ballplaying: Etc.: Prostrations trip
If Buddhist thought has meaning for you,
  then it also must apply to your athletic life
                                                                                                                                           Information, July 17, 1987

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© 2005-2020 Interplay
Torben Ulrich is undertaking a trip stretching some 150 kilometers
by literally covering the distance with his body

Text: Poul Albret
Photos: Ernst Nielsen
Translated from Danish

- - - - - - - -

When hitting the ball
has become nothing special
that's the time
to stop

When hitting the ball
has become nothing special
that's the time
to really hit it
The above lines – written by Torben Ulrich – describe in their double meaning at least one aspect of that journey in both body and mind sense, which he is in the course of making between two destinations with distance of about 150 kilometers.

We're talking about the Center for Tibetan Buddhism on Svanemøllevej in Copenhagen and a similar center near Rødby — and the journey takes place not in a train, by car, upon bicycle, running or walking, but as a long chain of so-called prostrations – a bowing and onwards gliding movement – where you so-to-speak "do the stretch" by letting your body quite literally cover the distance in question.

Many aspects
Thus what is involved here – also physiologically speaking – is something extremely demanding, which also is included in the above verse: If it ceases to have any meaning (*Torben says he wouldn't translate "nothing special" as "meaning" at this point.), then by all means stop – and: If it ceases to have any meaning, then it's really important to continue.

Because only in this way can it amount to something one truly absorbs – that it becomes a part of one's marrow and bones. And this doubleness applies – it should be noted – not only to prostrations, but also, for instance, to ball play, which the introductory lines refer to.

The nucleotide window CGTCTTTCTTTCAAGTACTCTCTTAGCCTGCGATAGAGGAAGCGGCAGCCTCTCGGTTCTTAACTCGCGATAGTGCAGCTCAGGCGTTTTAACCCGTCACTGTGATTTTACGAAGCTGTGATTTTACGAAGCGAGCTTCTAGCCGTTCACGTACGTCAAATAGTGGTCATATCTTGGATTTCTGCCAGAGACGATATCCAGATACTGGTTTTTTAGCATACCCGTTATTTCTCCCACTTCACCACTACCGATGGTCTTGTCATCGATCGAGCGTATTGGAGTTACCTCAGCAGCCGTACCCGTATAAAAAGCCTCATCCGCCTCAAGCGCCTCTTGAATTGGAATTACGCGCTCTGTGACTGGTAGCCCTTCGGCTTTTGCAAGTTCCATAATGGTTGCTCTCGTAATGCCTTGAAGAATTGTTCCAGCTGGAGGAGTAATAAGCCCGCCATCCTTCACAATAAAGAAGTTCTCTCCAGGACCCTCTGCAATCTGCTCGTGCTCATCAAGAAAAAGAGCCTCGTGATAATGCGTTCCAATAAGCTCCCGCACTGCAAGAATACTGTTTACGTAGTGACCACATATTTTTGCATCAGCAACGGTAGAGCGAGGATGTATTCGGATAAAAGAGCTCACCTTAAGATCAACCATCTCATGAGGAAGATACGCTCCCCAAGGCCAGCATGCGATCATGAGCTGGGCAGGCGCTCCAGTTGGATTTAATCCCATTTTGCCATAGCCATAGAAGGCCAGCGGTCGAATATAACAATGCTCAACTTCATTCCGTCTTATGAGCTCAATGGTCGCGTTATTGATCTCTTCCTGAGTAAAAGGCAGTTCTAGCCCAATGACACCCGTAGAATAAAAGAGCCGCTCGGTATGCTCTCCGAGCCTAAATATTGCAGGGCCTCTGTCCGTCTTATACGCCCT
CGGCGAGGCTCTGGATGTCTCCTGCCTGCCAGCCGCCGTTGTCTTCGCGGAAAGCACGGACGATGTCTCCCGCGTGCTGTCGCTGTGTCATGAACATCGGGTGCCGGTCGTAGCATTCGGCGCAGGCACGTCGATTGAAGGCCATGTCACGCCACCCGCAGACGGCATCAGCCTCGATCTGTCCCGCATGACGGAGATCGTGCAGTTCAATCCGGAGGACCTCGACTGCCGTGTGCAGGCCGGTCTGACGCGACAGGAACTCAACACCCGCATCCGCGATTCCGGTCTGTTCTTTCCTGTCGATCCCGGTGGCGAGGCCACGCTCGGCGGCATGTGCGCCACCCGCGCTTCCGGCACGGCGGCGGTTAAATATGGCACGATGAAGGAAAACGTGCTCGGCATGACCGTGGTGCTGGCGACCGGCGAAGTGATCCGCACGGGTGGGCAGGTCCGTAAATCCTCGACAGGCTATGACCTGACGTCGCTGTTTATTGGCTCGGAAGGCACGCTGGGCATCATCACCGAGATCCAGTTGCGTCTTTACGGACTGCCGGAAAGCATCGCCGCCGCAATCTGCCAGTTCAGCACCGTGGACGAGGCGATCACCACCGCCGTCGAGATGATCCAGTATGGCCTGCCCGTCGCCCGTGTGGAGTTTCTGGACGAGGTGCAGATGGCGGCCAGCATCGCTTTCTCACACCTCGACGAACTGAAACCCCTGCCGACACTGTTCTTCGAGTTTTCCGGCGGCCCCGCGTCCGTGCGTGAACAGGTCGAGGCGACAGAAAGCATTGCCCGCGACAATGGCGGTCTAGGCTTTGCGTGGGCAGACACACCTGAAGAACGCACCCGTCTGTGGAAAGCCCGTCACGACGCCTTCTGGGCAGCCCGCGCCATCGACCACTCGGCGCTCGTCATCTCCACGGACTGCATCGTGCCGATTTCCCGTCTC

For Torben Ulrich, it is important to underline that this trip on the road for him is athletics, but also contains a long string of other aspects. Which already is implied in the fact that the choice of beginning and end points has to do with that it was on the stairs leading up to the Svanemøllen center – as it's called in daily talk – that Torben Ulrich met his Tibetan teacher, Tenga Rinpoche, and that same Tenga Rinpoche at the Rødby center has built a so-called stupa, which is a sculptured symbol for that, which in Buddhism, is known as the enlightened-enlightening mind.

A mind which at the same time realizes appearances and their emptiness. Or, to say it another way: It is first when you see things as they are – without adding anything, subtracting anything, or being indifferent – that you see them at all. As it is expressed in the following verse:

Watch the ball
Remove the opponent

Watch the ball
Remove the umpire

Watch the ball
Remove the court

Watch the ball
Remove Wimbledon

Watch the ball
Remove your parents

Watch the ball
Remove yourself

Watch the ball
Remove the ball

And from this understanding, says Torben Ulrich, things become much more precise and rich – in the same way as the understanding of phenomena and one's own emptiness makes it possible to make oneself spontaneously and truly available. Which covers that concept which in Buddhism is named compassion.

That is the goal, but in Buddhism the goal is also the path – in that sense that all – at the very least – have a tiny seed of that enlightened-enlightening mind.

Torben Ulrich: "If these thoughts make some sense for you, then they also have to apply to your athletic life. And as most thinking in the athletic field goes in a completely different direction – that others have to bite the dust facing one's incredible-ness – then that practice is a very important athletic practice in order to get closer to a greater compassion and a larger understanding of one's fellow men as athletic people."